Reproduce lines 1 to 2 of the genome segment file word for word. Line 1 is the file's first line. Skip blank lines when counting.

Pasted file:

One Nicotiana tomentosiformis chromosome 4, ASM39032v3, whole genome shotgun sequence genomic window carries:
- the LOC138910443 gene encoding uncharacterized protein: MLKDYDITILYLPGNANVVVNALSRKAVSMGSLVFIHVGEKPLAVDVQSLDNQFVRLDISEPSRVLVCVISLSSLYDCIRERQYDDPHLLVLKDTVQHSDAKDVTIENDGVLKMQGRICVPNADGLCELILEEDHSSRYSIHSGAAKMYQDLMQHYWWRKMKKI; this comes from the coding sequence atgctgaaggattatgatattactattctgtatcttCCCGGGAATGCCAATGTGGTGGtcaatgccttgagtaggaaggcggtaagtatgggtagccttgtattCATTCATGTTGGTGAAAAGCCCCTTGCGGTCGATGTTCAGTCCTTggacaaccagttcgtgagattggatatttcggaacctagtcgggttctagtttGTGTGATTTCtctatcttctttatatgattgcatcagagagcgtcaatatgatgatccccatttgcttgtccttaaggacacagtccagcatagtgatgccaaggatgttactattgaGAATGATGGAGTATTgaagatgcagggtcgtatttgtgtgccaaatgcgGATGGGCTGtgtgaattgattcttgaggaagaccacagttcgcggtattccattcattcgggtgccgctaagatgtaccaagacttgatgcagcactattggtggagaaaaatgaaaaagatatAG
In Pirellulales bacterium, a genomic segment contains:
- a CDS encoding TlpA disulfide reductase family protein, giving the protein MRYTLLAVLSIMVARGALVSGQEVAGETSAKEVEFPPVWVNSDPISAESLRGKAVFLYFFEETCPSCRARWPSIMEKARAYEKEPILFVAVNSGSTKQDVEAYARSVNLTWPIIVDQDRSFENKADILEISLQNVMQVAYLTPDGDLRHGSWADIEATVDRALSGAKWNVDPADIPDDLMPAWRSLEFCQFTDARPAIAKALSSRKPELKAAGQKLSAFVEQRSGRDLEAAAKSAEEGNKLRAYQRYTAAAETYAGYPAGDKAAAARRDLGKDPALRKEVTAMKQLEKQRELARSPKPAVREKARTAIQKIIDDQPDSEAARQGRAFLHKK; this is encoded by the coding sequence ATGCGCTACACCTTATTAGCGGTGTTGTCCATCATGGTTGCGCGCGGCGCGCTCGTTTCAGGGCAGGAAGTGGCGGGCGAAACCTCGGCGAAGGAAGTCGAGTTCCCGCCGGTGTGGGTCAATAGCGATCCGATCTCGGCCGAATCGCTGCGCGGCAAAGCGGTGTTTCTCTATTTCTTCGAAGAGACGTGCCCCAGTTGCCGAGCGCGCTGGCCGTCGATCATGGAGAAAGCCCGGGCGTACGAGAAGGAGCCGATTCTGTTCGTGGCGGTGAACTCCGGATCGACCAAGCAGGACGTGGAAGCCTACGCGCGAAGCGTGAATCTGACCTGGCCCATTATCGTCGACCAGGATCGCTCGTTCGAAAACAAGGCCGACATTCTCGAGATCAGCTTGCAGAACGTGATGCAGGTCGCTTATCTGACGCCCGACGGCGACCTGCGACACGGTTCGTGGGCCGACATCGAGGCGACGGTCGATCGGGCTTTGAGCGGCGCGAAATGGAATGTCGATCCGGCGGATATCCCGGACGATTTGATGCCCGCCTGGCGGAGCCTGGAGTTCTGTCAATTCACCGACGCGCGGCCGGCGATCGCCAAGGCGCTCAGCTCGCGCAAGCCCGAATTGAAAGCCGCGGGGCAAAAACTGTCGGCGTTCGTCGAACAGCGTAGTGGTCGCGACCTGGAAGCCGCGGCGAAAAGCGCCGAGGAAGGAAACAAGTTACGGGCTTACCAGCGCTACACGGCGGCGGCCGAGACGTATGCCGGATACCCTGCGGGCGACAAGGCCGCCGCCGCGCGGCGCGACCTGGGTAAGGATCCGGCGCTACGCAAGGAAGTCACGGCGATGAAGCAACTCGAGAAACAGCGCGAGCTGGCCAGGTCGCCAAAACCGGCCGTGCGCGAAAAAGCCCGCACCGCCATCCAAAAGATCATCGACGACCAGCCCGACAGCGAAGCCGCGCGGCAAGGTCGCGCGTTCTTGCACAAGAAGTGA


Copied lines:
One Nicotiana tomentosiformis chromosome 4, ASM39032v3, whole genome shotgun sequence genomic window carries:
- the LOC138910443 gene encoding uncharacterized protein: MLKDYDITILYLPGNANVVVNALSRKAVSMGSLVFIHVGEKPLAVDVQSLDNQFVRLDISEPSRVLVCVISLSSLYDCIRERQYDDPHLLVLKDTVQHSDAKDVTIENDGVLKMQGRICVPNADGLCELILEEDHSSRYSIHSGAAKMYQDLMQHYWWRKMKKI; this comes from the coding sequence atgctgaaggattatgatattactattctgtatcttCCCGGGAATGCCAATGTGGTGGtcaatgccttgagtaggaaggcggtaagtatgggtagccttgtattCATTCATGTTGGTGAAAAGCCCCTTGCGGTCGATGTTCAGTCCTTggacaaccagttcgtgagattggatatttcggaacctagtcgggttctagtttGTGTGATTTCtctatcttctttatatgattgcatcagagagcgtcaatatgatgatccccatttgcttgtccttaaggacacagtccagcatagtgatgccaaggatgttactattgaGAATGATGGAGTATTgaagatgcagggtcgtatttgtgtgccaaatgcgGATGGGCTGtgtgaattgattcttgaggaagaccacagttcgcggtattccattcattcgggtgccgctaagatgtaccaagacttgatgcagcactattggtggagaaaaatgaaaaagatatAG